Foundation with millions for Jewish education will call San Francisco home

A massive foundation dedicated to enhancing Jewish education, and with hundreds of millions of dollars at its disposal, will call San Francisco home by the end of the year or in early 2006.

Jim Joseph, a phenomenally successful real estate developer who lived and invested in the Bay Area for decades, donated millions of dollars to Jewish educational projects up until his death last year at age 68.

Yet his greatest impact on the Jewish landscape may be yet to come. Joseph left much of his assets, including his real estate, development, management and construction business, the Interland Corp., to his 17-year-old Jim Joseph Foundation.

Don Lewis, Interland’s president, estimates the company’s worth could exceed $500 million. State law mandates that a foundation inheriting a business must spend 5 percent of the business’ worth each year — meaning the revamped Jim Joseph Foundation would be able to lavish $25 million or more a year on Jewish educational projects of its choosing across the country.

“Let me say this: It will be one of the largest Jewish foundations in the country,” said Alvin Levitt of San Francisco, one of the foundation’s trustees, and Joseph’s longtime friend and attorney.

Levitt estimated that establishing a California nonprofit corporation and satisfying Internal Revenue Service stipulations would occupy much of this year, if not part of the next.

The estimation of the worth of Joseph’s assets and eventual transfer to the foundation is such a lengthy process largely because of the incredible success he enjoyed in his business career.

Lewis confirmed that Interland owns more than 4,000 apartment units and nearly one million square feet of office space.

Levitt is one of the foundation’s three trustees along with Jack Slomovic, a Southern California businessman who was Joseph’s brother-in-law, and Phyllis Cook, executive director of the Jewish Community Endowment Fund.

With a board and executive director yet to be selected, Levitt was unable to say, specifically, what sort of projects the foundation would choose to fund. But he believed it would follow the pattern of large grants with large impact that Joseph established in his lifetime.

“It’s not going to be the kind of foundation that makes small grants or grants to people who come to the foundation and ask for those grants,” he said. “It’s going to look for projects which have major impact and will probably try to involve other foundations in partnerships.”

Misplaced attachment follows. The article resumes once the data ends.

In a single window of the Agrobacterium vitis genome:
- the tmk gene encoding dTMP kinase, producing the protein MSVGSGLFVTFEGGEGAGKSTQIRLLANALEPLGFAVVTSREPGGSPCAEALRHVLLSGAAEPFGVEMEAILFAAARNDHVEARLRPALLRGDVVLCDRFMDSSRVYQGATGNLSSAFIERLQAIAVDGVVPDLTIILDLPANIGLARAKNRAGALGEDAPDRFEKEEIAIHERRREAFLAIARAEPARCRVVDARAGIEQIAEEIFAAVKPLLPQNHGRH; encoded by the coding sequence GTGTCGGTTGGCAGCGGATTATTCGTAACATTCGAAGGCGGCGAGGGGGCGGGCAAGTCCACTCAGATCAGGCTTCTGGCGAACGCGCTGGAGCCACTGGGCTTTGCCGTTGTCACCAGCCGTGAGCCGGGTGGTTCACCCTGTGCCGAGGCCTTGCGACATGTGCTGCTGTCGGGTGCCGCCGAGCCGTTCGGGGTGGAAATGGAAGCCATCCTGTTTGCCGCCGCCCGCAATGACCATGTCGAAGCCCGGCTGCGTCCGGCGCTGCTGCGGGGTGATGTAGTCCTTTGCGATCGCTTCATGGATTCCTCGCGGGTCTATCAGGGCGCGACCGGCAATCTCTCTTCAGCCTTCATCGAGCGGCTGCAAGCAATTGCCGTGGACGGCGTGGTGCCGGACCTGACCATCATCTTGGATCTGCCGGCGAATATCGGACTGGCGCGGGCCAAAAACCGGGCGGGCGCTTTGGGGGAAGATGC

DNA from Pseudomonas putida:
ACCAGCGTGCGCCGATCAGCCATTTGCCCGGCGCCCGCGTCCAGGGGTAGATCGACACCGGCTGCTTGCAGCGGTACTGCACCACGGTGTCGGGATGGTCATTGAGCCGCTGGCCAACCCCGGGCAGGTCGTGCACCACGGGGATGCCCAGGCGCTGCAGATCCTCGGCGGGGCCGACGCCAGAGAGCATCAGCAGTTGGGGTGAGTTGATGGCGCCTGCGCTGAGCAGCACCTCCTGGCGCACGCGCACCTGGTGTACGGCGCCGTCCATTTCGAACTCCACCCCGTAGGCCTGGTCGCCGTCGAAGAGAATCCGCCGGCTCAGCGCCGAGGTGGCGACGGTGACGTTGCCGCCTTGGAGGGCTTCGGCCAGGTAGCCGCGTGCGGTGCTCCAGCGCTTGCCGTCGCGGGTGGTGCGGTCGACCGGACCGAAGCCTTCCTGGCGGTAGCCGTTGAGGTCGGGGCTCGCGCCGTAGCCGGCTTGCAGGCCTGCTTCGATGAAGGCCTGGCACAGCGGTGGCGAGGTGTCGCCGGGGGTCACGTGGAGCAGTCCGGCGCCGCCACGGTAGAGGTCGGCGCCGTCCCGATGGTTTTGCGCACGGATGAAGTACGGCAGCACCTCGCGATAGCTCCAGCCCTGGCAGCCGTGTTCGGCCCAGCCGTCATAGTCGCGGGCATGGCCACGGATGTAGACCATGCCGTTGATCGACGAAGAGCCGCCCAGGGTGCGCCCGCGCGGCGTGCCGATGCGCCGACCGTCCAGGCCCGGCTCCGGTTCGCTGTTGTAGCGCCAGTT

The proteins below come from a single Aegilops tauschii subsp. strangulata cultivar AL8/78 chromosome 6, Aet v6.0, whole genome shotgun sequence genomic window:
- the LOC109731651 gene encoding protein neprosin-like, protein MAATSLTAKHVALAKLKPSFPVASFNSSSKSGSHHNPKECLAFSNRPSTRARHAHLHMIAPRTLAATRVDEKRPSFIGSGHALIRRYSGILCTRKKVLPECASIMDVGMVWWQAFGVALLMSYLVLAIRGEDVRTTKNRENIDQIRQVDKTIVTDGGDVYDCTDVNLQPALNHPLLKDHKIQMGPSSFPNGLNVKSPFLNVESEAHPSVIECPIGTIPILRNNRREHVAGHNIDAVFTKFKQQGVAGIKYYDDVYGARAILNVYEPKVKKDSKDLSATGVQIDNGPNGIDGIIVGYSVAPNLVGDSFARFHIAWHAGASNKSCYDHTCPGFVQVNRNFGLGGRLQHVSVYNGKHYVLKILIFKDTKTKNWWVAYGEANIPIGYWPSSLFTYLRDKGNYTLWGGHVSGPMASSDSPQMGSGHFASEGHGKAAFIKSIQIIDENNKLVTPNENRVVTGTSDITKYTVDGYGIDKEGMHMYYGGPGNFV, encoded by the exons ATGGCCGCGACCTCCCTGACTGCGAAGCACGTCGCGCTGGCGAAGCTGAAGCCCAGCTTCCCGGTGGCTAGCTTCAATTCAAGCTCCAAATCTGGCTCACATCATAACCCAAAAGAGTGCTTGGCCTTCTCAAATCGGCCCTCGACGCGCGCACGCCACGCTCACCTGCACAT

Joseph, who died of a massive heart attack in December 2003, was born in Austria, and his family moved to Los Angeles when he was a toddler.

After graduating from University of Pennsylvania’s Wharton School of Business, he began his real estate career, presciently making investments in what would become Silicon Valley. He was a partner in the development of Levi Strauss Plaza and controlled a number of prime San Francisco properties.

He lived in Woodside for many years before relocating to Florida in the 1990s, and he also maintained a home in Napa.

Slomovic described his late brother-in-law as a “financial genius.”

“He once bought a football team in Arizona. And he sold it just two or three months before the [United States Football League] folded,” said Slomovic. “He made quite a bit of money on it. He sensed [the league] wouldn’t last too long. He had a very good sense of analyzing things.”

Joseph lost relatives in the Holocaust, which Slomovic said had a lifelong impact on his attitude toward Jewish education. Through his foundation, Joseph often donated millions of dollars a year to establishments such as Jewish day schools and to curriculum development programs. He also served as the president of the Jewish Home. Yet, for a big donor, he kept a remarkably low profile.

“He didn’t like publicity. He didn’t believe in tooting his own horn. We never talked to the newspaper when we did anything,” recalled Lewis. “He didn’t give interviews. He didn’t see any merit in that.”

Cook noted that Joseph’s earlier philanthropy was limited to day schools for very young children, but, in recent years, he had branched out.

“A few days before he died, he said he wanted to touch every Jewish child,” she said.

“I’m sorry he isn’t here to be able to do this himself.”

Joe Eskenazi

Joe Eskenazi is the managing editor at Mission Local. He is a former editor-at-large at San Francisco magazine, former columnist at SF Weekly and a former J. staff writer.